Where we live dictates an awful lot about the type of work available to us.
Farm vs. factory, bucolic green fields vs. densely packed streets: from Green Acres to The Simple Life, America's urban-rural divide has been an enduring axis of the nation's culture. Today, with less than one percent of people employed on farms, what is the underlying source of that divide?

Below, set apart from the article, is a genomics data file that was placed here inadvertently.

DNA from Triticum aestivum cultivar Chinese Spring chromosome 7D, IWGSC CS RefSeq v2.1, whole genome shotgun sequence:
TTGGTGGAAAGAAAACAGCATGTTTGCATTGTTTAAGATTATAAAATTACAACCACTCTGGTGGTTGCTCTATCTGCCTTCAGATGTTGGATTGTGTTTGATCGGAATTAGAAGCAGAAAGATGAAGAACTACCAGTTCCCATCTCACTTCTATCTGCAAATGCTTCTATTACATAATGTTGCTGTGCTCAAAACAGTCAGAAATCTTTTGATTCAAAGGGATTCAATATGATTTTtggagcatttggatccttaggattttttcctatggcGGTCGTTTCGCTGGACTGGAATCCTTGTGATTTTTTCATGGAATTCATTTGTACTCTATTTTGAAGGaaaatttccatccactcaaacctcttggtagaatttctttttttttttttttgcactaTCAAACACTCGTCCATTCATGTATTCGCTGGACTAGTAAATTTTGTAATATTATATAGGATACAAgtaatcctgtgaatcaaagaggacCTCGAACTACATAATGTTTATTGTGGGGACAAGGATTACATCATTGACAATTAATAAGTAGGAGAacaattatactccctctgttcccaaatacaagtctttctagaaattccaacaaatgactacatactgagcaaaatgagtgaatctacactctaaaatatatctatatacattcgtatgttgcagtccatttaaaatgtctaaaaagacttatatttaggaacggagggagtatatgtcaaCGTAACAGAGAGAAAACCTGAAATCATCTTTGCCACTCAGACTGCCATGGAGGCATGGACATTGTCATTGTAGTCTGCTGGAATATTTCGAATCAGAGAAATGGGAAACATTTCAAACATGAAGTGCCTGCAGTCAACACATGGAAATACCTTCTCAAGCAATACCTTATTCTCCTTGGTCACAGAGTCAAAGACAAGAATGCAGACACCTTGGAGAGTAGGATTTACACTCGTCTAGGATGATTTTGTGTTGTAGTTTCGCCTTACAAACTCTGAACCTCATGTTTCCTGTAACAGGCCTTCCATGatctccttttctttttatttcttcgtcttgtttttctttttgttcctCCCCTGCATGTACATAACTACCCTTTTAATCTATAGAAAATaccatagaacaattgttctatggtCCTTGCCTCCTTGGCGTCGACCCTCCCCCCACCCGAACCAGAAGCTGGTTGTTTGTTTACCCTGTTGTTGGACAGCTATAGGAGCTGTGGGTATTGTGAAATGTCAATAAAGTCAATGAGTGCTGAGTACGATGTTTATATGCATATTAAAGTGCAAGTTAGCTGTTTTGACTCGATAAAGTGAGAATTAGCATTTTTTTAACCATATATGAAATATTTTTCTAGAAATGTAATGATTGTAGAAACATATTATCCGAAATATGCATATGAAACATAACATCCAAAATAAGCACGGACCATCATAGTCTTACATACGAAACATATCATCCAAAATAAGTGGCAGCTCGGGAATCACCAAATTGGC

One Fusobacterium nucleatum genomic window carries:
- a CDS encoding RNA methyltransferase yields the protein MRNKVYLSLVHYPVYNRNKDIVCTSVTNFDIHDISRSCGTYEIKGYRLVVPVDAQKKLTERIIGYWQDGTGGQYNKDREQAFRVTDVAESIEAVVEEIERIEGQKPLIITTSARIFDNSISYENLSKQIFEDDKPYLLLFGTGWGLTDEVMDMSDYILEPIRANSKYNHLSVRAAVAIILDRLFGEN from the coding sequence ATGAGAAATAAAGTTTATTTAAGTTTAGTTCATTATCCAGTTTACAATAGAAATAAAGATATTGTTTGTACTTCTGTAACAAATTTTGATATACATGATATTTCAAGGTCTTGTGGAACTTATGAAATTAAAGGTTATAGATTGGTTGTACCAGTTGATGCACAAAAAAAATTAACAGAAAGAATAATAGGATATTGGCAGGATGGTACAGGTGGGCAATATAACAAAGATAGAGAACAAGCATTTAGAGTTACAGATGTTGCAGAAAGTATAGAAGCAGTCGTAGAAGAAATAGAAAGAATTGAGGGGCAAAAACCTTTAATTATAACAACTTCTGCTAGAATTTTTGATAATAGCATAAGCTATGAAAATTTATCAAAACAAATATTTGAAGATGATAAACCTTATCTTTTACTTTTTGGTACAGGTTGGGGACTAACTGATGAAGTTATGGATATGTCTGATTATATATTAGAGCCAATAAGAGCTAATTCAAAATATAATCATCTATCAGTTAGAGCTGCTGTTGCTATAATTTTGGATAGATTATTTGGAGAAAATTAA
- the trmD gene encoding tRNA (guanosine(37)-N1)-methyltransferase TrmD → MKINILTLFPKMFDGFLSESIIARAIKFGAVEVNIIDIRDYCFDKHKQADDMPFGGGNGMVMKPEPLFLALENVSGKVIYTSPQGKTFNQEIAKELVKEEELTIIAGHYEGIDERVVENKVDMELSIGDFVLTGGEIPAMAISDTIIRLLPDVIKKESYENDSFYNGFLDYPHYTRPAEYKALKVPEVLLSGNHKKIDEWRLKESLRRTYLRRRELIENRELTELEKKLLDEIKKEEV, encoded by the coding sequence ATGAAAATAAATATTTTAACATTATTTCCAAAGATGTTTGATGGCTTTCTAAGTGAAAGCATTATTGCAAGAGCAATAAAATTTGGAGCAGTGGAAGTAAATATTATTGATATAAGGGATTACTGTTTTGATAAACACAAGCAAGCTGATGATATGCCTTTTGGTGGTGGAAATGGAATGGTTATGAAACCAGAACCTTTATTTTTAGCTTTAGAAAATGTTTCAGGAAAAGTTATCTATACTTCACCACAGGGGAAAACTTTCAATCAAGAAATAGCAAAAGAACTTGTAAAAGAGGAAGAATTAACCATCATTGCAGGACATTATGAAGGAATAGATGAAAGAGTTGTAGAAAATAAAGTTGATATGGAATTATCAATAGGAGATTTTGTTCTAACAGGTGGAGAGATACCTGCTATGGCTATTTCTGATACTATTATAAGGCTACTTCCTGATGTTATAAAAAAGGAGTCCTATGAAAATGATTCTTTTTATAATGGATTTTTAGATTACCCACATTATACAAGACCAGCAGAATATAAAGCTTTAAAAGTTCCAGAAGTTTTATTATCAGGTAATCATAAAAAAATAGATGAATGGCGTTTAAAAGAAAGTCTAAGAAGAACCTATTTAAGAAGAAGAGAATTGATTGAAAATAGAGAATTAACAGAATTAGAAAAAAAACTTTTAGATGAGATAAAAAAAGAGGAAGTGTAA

A new Federal Reserve Bank of New York Staff Report by my Martin Prosperity Institute colleague Kevin Stolarick, Fed economist Jaison Abel, and Todd Gabe of the University of Maine, sheds new light on the underlying economic differences between urban and rural areas. It provides a detailed examination of the geographic distribution of jobs, skills, and earnings across the United States, from densely populated city centers to isolated and sparsely populated rural areas.